Is there an elegant work around to concatenation?

I am writing a mad libs program for fun and to just program something. The program itself is pretty straight forward, but I find myself resorting to several concatenations due to the nature of the game where you place user given words into a sentence. Is there an elegant work around to resort to less concatenations or even eliminate them for something more efficient? I know in the end it will make no difference if I use concatenations or not, but I am curious if there is a more elegant way to write this program.

Update: I am using java, but if there is a general solution to escaping concatenation that would be appreciated too.

-------------Problems Reply------------

One solution might be to write out your whole mad libs file and put in special tokens that need to be replaced by the words that are chosen.

You just bought a brand new ${NOUN1}, and it is going to ${VERB1} you.

Then you can use for example: String.replace("${NOUN1}", noun1) for all the words.

Which language are you using?

Most high level langauges will have something similar to:

String.Format("{0} {1} {2} {3}", word1, word2, word3, word4);

There are two ways I can see you entirely avoiding concatenation in your game:

  1. Store the story template as as a collection of tokens: immutable parts and word placeholders. Then loop through the collection outputting immutable parts and user words instead of word placeholders.
  2. Write custom print class that will loop through the template string using charAt and output words instead of word placeholders.

Rather than calling String.replace for each word or constantly appending to a StringBuilder, you could put the words in an ordered array and use String.format ( in jdk 1.5 or newer ) or MessageFormat.format in jdk 1.4. Unfortunately the pattern formats for the two are different.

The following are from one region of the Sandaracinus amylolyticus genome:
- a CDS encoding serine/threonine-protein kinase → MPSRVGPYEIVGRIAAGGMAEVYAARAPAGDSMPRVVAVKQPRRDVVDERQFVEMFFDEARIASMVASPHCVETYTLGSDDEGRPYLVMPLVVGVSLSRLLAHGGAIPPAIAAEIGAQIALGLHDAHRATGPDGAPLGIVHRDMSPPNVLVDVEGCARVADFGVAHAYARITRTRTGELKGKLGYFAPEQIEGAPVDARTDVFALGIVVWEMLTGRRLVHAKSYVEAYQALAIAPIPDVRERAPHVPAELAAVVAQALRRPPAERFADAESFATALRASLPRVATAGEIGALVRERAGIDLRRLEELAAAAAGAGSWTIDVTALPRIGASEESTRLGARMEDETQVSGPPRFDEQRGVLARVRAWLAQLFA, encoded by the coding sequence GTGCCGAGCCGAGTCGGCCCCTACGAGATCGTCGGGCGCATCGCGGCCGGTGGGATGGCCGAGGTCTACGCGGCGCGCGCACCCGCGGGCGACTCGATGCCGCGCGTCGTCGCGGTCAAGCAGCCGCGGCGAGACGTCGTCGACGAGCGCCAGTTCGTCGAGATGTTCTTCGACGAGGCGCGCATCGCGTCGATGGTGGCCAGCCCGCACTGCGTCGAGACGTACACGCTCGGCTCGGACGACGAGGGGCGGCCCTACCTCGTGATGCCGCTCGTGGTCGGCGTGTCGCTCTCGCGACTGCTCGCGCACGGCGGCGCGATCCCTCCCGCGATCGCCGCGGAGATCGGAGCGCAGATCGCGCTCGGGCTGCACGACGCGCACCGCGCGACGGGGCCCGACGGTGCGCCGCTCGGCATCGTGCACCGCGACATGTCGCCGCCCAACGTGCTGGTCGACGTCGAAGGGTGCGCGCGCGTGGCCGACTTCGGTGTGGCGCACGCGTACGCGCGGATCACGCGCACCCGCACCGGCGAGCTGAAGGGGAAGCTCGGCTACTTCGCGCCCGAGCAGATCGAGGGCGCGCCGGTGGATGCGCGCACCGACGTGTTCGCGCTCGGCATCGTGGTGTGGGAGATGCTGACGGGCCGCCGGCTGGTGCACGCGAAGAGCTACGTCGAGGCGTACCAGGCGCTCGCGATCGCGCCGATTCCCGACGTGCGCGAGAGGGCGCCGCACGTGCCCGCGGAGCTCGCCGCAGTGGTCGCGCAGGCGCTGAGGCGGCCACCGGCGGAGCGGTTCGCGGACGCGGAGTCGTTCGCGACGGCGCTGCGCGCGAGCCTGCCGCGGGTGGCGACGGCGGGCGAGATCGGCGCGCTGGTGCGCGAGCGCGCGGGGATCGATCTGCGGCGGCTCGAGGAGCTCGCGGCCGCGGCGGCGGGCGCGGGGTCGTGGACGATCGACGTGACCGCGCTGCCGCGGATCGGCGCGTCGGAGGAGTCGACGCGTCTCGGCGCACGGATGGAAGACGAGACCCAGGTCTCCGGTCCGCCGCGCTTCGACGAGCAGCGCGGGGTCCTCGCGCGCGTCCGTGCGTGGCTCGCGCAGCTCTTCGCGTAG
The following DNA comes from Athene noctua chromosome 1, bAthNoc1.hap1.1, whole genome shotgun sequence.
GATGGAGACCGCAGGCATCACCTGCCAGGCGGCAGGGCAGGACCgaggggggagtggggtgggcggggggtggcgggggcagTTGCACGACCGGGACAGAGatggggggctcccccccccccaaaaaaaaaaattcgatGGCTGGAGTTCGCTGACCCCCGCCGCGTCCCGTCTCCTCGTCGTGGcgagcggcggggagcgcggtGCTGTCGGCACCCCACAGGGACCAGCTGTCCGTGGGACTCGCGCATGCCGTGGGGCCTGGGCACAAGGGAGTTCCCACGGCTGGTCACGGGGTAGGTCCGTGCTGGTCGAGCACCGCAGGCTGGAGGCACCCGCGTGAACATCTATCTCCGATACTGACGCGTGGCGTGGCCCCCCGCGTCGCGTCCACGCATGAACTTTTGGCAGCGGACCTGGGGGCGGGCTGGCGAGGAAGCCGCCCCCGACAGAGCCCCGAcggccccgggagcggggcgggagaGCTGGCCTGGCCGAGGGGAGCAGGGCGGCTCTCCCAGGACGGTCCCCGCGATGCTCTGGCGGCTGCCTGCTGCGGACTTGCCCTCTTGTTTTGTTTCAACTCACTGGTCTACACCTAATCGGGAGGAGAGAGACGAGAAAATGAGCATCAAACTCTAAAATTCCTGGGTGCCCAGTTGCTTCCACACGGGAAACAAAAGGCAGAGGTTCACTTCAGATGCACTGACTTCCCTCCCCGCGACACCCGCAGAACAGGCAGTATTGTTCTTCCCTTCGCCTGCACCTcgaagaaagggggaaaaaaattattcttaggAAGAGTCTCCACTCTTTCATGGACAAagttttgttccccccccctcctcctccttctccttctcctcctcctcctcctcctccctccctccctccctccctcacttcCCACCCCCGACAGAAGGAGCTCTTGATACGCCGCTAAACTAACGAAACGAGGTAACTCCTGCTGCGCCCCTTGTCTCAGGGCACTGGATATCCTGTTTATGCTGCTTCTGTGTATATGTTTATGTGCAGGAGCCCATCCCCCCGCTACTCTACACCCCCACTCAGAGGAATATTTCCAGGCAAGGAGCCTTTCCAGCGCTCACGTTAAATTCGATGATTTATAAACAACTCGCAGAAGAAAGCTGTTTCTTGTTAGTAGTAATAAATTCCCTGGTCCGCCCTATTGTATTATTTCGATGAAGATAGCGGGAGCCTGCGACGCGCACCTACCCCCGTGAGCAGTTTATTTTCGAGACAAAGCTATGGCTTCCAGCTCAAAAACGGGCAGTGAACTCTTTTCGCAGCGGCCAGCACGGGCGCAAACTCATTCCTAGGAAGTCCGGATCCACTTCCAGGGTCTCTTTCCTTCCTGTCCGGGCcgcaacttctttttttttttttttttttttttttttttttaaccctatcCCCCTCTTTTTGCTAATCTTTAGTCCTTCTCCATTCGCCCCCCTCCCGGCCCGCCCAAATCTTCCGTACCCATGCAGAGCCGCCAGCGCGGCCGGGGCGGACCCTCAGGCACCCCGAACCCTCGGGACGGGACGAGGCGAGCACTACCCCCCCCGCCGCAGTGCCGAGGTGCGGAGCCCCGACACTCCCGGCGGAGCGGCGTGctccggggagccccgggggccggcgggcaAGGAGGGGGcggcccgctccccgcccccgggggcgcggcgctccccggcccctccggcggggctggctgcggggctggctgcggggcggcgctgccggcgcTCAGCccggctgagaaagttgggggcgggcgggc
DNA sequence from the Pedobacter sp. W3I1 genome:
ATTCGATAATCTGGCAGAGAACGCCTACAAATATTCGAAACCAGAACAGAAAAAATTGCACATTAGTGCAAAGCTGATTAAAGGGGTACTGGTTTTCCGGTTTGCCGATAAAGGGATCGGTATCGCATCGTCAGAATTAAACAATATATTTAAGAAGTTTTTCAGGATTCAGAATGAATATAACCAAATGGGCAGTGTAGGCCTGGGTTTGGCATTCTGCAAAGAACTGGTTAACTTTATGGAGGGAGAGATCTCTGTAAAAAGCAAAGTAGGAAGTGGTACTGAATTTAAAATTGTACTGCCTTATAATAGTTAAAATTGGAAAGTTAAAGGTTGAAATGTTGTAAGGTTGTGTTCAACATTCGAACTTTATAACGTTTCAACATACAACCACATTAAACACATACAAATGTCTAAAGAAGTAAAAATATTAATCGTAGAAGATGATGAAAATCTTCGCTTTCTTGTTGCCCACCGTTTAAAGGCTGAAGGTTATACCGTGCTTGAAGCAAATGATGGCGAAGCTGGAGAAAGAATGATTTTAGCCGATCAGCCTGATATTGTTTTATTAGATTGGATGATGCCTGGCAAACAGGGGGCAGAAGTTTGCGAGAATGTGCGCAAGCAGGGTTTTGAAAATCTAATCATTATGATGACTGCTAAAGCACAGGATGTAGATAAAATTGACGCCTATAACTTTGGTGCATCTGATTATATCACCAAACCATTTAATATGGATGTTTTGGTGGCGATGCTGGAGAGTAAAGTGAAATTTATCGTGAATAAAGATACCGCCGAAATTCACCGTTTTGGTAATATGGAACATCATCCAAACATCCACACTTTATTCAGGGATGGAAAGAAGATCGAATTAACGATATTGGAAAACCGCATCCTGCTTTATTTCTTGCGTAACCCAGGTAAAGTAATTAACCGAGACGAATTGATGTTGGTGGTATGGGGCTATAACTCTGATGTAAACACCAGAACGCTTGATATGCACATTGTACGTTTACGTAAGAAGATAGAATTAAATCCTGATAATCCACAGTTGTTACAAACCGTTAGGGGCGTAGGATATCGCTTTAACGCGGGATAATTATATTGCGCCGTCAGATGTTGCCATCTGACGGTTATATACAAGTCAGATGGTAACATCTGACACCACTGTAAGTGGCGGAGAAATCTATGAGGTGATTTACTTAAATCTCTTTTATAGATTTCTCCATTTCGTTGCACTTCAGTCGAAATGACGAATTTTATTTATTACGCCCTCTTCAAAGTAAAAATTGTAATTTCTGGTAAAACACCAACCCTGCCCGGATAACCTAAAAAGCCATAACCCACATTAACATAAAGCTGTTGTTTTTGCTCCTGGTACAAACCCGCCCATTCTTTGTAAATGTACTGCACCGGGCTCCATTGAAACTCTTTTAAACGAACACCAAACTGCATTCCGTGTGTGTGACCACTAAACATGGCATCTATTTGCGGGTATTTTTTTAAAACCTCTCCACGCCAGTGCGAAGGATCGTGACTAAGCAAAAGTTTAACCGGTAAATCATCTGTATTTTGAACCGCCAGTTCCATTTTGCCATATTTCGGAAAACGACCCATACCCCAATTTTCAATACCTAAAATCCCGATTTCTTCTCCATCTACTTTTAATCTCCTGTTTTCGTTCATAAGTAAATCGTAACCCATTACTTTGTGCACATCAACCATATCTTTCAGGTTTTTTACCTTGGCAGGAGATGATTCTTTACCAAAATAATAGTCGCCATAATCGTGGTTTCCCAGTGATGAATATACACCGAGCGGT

String myPattern = "My %s eats your %s";
// get values from the user here
String result = String.format( myPattern, (Object[])myArray );


String myPattern = "My {0} eats your {1}";
// get values from the user here
String result = MessageFormat.format( myPattern, (Object[])myArray );

Here is a complete program that fills in the string with values from the command line.

public class Format
public static void main( String[] args )
String pattern = "My %s eats your %s";
System.out.println( String.format( pattern, (Object[])args ));

There're two aspects of your question.

First, you might wish to avoid using concatenations directly in your code. Then you can use some string-formatting routine from the runtime. This won't skip concatenations, but will move them from your code to the runtime.

Second, you may want to do concatenations more efficently. That's another story. The most important thing here is to preallocate the big enough buffer for the concatenated string, since memory reallocations are quite expensive. Copying substrings into the result strings are usually less expensive and are a necessary evil.

Nothing comes to my mind in terms of a general way to avoid concatenation. What you could do is to write yourself some kind of helper class which simplifies the job of concatenation for you. A suggestion I would like to give you however is to not directly concatenate strings as